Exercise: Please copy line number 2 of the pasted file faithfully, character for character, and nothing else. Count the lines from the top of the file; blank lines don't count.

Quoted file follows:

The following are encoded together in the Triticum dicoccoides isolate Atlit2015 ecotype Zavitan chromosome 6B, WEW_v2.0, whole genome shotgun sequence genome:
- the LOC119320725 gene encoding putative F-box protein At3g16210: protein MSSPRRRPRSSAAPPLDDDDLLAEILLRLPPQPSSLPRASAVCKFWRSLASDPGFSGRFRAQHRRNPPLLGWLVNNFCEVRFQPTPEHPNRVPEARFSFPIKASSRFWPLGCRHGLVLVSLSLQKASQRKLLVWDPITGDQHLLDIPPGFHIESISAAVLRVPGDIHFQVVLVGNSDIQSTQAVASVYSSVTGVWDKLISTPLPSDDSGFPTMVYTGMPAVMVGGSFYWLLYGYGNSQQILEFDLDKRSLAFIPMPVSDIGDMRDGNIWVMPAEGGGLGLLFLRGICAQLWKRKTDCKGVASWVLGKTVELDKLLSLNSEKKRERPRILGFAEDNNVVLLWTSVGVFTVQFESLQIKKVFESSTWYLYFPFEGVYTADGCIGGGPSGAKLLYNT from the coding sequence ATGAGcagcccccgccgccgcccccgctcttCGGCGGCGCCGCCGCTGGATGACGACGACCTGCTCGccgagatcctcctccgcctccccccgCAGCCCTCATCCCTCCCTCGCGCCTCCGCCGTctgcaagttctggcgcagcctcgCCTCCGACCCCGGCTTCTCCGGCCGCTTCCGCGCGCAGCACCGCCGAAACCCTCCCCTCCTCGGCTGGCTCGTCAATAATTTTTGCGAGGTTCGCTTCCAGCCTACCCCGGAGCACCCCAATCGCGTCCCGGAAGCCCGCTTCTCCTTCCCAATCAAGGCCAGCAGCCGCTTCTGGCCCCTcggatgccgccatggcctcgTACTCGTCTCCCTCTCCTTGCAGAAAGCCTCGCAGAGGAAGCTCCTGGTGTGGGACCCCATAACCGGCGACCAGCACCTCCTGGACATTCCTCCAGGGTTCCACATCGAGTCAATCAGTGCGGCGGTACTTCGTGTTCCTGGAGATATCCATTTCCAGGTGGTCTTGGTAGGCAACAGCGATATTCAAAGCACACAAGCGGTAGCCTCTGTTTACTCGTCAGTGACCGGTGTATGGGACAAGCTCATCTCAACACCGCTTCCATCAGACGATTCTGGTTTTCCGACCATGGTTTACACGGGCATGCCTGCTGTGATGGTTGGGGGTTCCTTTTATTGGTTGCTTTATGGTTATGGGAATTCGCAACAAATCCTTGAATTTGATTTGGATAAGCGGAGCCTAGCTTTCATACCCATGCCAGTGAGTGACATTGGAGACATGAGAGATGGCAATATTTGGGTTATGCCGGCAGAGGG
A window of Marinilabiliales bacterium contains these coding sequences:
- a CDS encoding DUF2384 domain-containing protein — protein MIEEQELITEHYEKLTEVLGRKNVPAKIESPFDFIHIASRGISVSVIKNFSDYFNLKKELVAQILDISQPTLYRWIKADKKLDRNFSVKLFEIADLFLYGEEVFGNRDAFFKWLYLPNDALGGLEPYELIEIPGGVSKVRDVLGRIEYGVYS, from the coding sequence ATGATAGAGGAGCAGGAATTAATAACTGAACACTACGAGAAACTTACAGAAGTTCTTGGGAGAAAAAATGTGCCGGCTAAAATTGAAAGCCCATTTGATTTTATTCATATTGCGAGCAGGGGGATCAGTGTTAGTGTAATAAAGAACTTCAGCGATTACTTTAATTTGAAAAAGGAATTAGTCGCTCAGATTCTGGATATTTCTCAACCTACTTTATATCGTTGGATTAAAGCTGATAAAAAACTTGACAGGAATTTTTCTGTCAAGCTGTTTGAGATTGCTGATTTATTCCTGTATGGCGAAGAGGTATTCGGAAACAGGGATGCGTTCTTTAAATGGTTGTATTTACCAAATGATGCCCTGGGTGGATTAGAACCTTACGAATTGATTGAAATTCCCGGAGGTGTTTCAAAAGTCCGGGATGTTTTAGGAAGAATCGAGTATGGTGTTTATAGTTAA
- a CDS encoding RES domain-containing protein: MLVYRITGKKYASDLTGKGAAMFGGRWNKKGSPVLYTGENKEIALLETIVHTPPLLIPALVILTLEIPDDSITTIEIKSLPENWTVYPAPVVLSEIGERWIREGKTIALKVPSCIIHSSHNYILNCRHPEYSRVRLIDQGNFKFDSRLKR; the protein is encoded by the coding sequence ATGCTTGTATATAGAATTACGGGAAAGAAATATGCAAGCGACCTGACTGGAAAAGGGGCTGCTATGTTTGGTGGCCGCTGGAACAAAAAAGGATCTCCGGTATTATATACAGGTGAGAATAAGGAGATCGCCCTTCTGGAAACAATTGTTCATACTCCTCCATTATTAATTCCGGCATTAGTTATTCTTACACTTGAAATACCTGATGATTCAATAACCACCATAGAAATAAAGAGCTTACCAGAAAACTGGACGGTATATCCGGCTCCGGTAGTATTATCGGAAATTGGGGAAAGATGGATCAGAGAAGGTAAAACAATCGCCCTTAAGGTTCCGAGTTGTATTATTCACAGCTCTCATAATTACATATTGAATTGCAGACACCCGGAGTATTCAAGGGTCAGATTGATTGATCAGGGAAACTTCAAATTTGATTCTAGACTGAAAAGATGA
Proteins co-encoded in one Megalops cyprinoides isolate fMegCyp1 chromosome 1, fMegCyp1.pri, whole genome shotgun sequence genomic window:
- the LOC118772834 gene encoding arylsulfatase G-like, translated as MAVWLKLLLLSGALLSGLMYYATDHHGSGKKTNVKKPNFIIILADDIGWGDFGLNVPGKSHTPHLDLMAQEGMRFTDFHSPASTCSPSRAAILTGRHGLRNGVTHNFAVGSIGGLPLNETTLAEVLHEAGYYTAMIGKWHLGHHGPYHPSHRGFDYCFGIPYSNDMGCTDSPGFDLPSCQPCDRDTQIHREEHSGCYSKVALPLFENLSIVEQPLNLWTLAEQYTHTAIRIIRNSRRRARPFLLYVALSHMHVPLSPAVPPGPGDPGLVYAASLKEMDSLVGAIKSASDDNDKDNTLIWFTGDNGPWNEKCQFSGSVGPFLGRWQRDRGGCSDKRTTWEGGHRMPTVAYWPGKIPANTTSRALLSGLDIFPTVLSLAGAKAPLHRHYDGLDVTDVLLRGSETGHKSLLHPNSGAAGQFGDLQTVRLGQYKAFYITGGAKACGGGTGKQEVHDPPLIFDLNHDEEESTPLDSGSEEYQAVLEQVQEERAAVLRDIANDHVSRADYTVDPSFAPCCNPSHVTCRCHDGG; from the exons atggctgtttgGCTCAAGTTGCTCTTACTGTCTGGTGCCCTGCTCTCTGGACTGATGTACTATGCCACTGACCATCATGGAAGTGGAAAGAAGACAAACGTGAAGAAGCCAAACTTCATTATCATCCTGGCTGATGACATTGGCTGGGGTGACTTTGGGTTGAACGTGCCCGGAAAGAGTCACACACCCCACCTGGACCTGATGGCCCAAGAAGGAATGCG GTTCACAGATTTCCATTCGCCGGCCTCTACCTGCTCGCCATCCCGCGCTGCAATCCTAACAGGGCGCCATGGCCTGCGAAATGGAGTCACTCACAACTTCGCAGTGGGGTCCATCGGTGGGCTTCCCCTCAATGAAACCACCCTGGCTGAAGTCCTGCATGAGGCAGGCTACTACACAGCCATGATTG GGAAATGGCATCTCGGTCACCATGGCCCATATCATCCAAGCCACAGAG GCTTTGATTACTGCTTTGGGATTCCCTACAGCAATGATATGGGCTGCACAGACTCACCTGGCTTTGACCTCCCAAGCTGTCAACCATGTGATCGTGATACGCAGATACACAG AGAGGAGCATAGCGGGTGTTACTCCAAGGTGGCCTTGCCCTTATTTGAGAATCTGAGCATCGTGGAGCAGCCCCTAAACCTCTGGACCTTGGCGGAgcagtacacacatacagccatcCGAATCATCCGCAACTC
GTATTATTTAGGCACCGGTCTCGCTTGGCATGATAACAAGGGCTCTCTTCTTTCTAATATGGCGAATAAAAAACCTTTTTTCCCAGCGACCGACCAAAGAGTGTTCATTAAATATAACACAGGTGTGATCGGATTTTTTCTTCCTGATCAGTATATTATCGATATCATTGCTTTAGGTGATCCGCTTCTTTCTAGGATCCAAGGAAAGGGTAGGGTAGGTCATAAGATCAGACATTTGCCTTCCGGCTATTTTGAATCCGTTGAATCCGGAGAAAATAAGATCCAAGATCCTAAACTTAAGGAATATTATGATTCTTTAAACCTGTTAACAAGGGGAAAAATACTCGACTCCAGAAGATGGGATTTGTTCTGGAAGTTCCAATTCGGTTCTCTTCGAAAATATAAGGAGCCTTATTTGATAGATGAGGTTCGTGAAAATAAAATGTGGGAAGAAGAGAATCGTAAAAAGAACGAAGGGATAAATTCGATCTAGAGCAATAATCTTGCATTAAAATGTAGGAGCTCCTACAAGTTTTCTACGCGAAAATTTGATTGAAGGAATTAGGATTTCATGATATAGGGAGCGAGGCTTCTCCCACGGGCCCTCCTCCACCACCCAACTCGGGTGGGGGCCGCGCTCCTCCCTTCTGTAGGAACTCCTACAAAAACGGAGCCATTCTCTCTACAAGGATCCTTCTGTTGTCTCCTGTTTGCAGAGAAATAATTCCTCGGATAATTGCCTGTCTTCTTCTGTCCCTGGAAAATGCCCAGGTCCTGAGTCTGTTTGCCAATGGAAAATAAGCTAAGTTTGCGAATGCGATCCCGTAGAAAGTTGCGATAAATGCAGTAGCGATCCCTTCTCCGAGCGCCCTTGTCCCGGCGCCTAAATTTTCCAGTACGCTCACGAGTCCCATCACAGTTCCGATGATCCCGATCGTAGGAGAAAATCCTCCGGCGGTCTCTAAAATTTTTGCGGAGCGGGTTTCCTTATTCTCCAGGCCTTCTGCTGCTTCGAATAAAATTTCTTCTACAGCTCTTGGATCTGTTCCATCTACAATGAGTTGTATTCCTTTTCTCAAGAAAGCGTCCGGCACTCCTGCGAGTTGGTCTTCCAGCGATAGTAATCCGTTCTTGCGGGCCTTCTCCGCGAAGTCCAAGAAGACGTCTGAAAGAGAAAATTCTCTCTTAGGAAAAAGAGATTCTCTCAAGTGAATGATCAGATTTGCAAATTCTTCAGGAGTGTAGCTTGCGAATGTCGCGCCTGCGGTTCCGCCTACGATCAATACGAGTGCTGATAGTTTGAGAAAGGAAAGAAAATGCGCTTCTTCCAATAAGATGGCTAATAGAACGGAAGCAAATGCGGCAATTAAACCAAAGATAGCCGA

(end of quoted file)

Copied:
- the LOC119320725 gene encoding putative F-box protein At3g16210: protein MSSPRRRPRSSAAPPLDDDDLLAEILLRLPPQPSSLPRASAVCKFWRSLASDPGFSGRFRAQHRRNPPLLGWLVNNFCEVRFQPTPEHPNRVPEARFSFPIKASSRFWPLGCRHGLVLVSLSLQKASQRKLLVWDPITGDQHLLDIPPGFHIESISAAVLRVPGDIHFQVVLVGNSDIQSTQAVASVYSSVTGVWDKLISTPLPSDDSGFPTMVYTGMPAVMVGGSFYWLLYGYGNSQQILEFDLDKRSLAFIPMPVSDIGDMRDGNIWVMPAEGGGLGLLFLRGICAQLWKRKTDCKGVASWVLGKTVELDKLLSLNSEKKRERPRILGFAEDNNVVLLWTSVGVFTVQFESLQIKKVFESSTWYLYFPFEGVYTADGCIGGGPSGAKLLYNT from the coding sequence ATGAGcagcccccgccgccgcccccgctcttCGGCGGCGCCGCCGCTGGATGACGACGACCTGCTCGccgagatcctcctccgcctccccccgCAGCCCTCATCCCTCCCTCGCGCCTCCGCCGTctgcaagttctggcgcagcctcgCCTCCGACCCCGGCTTCTCCGGCCGCTTCCGCGCGCAGCACCGCCGAAACCCTCCCCTCCTCGGCTGGCTCGTCAATAATTTTTGCGAGGTTCGCTTCCAGCCTACCCCGGAGCACCCCAATCGCGTCCCGGAAGCCCGCTTCTCCTTCCCAATCAAGGCCAGCAGCCGCTTCTGGCCCCTcggatgccgccatggcctcgTACTCGTCTCCCTCTCCTTGCAGAAAGCCTCGCAGAGGAAGCTCCTGGTGTGGGACCCCATAACCGGCGACCAGCACCTCCTGGACATTCCTCCAGGGTTCCACATCGAGTCAATCAGTGCGGCGGTACTTCGTGTTCCTGGAGATATCCATTTCCAGGTGGTCTTGGTAGGCAACAGCGATATTCAAAGCACACAAGCGGTAGCCTCTGTTTACTCGTCAGTGACCGGTGTATGGGACAAGCTCATCTCAACACCGCTTCCATCAGACGATTCTGGTTTTCCGACCATGGTTTACACGGGCATGCCTGCTGTGATGGTTGGGGGTTCCTTTTATTGGTTGCTTTATGGTTATGGGAATTCGCAACAAATCCTTGAATTTGATTTGGATAAGCGGAGCCTAGCTTTCATACCCATGCCAGTGAGTGACATTGGAGACATGAGAGATGGCAATATTTGGGTTATGCCGGCAGAGGG